The situation was deteriorating quickly. Nick jumped into the partially lowered dinghy to try to free it up. Within seconds, the dinghy was hit by another wave which simultaneously rolled the dinghy upside down and flung Nick, like a rag doll, into the dark, turbulent water. Now, in addition to our boat being dashed against the reef and, for all we know, in its last few minutes of life, we had a man overboard situation, AT NIGHT. This is exceptionally dangerous. Nick was in the water near a reef with a large swell continually rolling over the coral. Tom yelled to Carolyn to bring up a spot light and a life vest. Omar, at this point, was curled up in the fetal position on the seat behind the wheel rocking back and forth and mumbling God-only-knows-what. Tom gave him the light and instructed him to keep it on Nick so that we could attempt to bring him back onboard. At the same time Carolyn gave me the life vest which I flung to Nick, all the while still yelling at Omar.

Meanwhile, the scene below was chaotic. Many of the cabinets on the starboard side (the high side) were flung open due to the violent slamming of the boat against the reef, their contents being flung across the boat. Carolyn, who had received a response to her mayday call turned to preparing Gilligan, our cat, for the rescue.

Thankfully, our rescuers quickly showed up. It turns out that the Oyster brand of sailboat was having its round-the-world-rally which happened to stop in Shelter Bay a few days earlier. One of the boats in the rally, Shalen, had her radio on and picked up our mayday call. Lenny Sackstein, the Owner and Captain of Shalen jumped into his dinghy and was out to our boat within 5 minutes of the call. This was truly an amazing act of selflessness given both the weather he had to battle and the fact that he was to be in close proximity to an unmarked reef in order to be of any assistance.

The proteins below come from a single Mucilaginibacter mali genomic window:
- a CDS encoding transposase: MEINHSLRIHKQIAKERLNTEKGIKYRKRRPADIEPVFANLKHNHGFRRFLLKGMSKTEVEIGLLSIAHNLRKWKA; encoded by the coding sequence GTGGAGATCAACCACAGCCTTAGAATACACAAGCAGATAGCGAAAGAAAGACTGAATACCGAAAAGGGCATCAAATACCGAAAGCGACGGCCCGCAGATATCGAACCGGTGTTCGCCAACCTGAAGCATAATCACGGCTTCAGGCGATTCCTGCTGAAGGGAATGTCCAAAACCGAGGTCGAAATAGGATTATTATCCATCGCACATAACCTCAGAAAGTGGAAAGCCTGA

Lenny approached off our port bow. As he inched closer, he found that he could get right under the bow pulpit on the port side, thereby allowing us to duck under the pulpit and drop about 5 feet into his dinghy. Naturally, Omar was the first person in the rescue dinghy. Nick, who was able to swim away from the reef, also got picked up by Shalen’s dinghy. While this was going on, I went down below to get Carolyn. I found her in our cabin trying hard to stuff Gilligan into her backpack. It was a lost cause. He was simply having none of it. I told Carolyn to give me the cat because it would be easier for me to carry him up to the bow and into the rescue dinghy as I have more experience carrying things while duck-walking up and down the decks. (I knew the years of practicing my Chuck Berry impression would someday pay off.) She reluctantly let me take Gilligan. It told her we had to hurry and follow me to the bow, NOW.

 

The boat was laid over at a hellish angle as we made our way forward. With every couple of steps she would lurch and grind on the reef. The swell was breaking against her side, which was having the effect of pushing her higher up on the reef and laying her over more on her side. I felt like I was in the Poseidon Adventure, (although thankfully, I was not hampered by a tuxedo). I got the bow, dropped to my knees with Gilligan in my arms and handed him under the bow pulpit to someone in the rescue dinghy. I turned to make sure Carolyn was behind me, and I dropped down into the dinghy. I then grabbed Carolyn’s arm and helped her to drop down into the dinghy as well.